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 Hardy to Zones 3 to 9


Perennial, deciduous, multistemmed woody shrub native to Eastern and Central North America, including Canada and the US, from Nova Scotia all the way to Florida, and west into Iowa and Illinois.  This is the wild form that may easily be seen flowering in low places, moist ground and swails in the midwest.  It makes very large flowers and is quite common.  The berries are considered equal to the European black elderberry in terms of taste and activity, although the great majority of studies have been conducted on the European form, which has been shown to contain a unique antiviral protein.  Traditional us of American Black Elderberry (TWM, Native American): Colds, flu, immune enhancement.  Source of anthocyanins, bioflavonoids, vitamins and antioxidants. The syrup, tincture or glycerite of these berries is traditionally used (TWM) for treating the common cold and for overall increase in immunity.  


Deciduous shrub to small tree native to Western US.  Wild form. A pretty tree, tough in the landscape, bedecked in season by lush flowers and then dangling clusters of blue berries, characteristically dusted with white wax.  Elderberry berries are rich in anthocyanins, bioflavonoids, vitamins and antioxidants.


Deciduous shrub to small tree native to North America and Eurasia.   The plant can grow as tall as 25 feet, and a typical spread is about 12 feet.  The yellowish-white flowers are highly aromatic (really the best smelling of all the elder species).  Flowering is in late spring, and all other factors being equal, fruiting occurs before other elder species, usually in June.  The berries are high in vitamin C and quite tasty, but the SEEDS have the highest toxicity of all the elder species, so either you have to spit the seeds, or juice the berries and throw out the seeds, or cook the berries, which helps detoxify the seeds (see my book Making Plant Medicine for the finer details of all this.) For all practical purposes, both for production of medicines and jams, it is best to use black or blue elderberries.  The birds do very well with the red.   Red elder makes a fast-growing shrub for landscape, shelterbelt or edible hedgerow.  I rate this plant with very high marks for habitat diversification, as it is indeed a preferred foodstuff for many species of birds.  Medicinally, this is not the species I would choose for treating the common cold (black elder would be better for that), but the leaves are very good for making salves. Fresh leaves may be covered with oil in a jar and left to infuse for a week or two, then filtered out, to make a fine green oil that is very soothing to sunburn and speeds healing, either by itself as and oil or further processed into salve.  Typified by rapid growth, red elder prefers sun to part shade and moist, well drained, slightly acid soils.  Sowing this newly harvested seed in the fall will result in germination in the first or second spring. Alternately, place the seed in moist medium and refrigerate for 90 days, then sow in cool, moist shade (outdoor conditions only).    Seedlings and adult trees are Nitrogen lovers–give chicken manure or copious amounts of compost for best results.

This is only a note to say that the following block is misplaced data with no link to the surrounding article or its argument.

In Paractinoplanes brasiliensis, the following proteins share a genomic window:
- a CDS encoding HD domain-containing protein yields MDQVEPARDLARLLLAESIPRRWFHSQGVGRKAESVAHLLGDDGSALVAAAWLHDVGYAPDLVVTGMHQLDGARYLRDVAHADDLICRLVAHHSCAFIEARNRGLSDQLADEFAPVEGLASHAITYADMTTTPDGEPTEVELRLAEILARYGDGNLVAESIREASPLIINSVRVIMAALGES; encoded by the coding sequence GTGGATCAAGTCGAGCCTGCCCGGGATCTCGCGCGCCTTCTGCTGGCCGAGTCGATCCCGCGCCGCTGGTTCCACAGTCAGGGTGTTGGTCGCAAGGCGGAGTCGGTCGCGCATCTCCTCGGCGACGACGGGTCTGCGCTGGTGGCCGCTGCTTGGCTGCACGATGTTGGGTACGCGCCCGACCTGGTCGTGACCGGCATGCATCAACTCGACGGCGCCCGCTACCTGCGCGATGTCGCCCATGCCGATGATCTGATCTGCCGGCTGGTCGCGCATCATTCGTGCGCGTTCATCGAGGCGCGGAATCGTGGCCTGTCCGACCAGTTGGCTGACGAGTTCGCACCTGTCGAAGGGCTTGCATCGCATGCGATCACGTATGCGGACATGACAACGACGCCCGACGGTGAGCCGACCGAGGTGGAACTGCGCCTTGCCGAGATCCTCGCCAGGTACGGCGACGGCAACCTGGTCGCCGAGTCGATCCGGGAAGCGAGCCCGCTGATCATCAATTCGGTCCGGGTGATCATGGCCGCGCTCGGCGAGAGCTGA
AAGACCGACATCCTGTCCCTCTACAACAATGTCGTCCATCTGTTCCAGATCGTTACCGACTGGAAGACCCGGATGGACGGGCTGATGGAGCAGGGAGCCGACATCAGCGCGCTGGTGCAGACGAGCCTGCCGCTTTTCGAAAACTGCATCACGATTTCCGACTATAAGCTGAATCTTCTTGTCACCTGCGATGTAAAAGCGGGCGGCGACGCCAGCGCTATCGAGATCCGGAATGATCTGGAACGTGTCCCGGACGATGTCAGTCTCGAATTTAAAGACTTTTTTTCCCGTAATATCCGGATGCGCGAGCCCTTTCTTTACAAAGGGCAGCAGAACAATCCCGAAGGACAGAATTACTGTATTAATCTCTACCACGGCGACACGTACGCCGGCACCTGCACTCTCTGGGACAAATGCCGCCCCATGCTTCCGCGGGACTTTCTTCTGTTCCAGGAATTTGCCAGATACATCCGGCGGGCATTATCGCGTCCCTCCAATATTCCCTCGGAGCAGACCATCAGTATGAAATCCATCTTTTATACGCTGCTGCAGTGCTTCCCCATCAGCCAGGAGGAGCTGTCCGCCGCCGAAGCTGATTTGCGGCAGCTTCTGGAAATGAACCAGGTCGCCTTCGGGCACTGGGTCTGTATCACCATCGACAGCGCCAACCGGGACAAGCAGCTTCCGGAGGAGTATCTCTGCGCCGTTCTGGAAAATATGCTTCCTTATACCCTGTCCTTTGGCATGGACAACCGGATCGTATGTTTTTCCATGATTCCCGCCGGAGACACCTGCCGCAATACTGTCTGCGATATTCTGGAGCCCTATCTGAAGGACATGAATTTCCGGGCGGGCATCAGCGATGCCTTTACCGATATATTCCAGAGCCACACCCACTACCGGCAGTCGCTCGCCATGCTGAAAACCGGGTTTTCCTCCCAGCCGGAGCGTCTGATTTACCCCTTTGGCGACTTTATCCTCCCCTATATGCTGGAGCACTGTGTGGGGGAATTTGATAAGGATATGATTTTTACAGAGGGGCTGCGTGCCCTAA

Approximately 30  seeds/pkt, in dried berries (certified organically grown)

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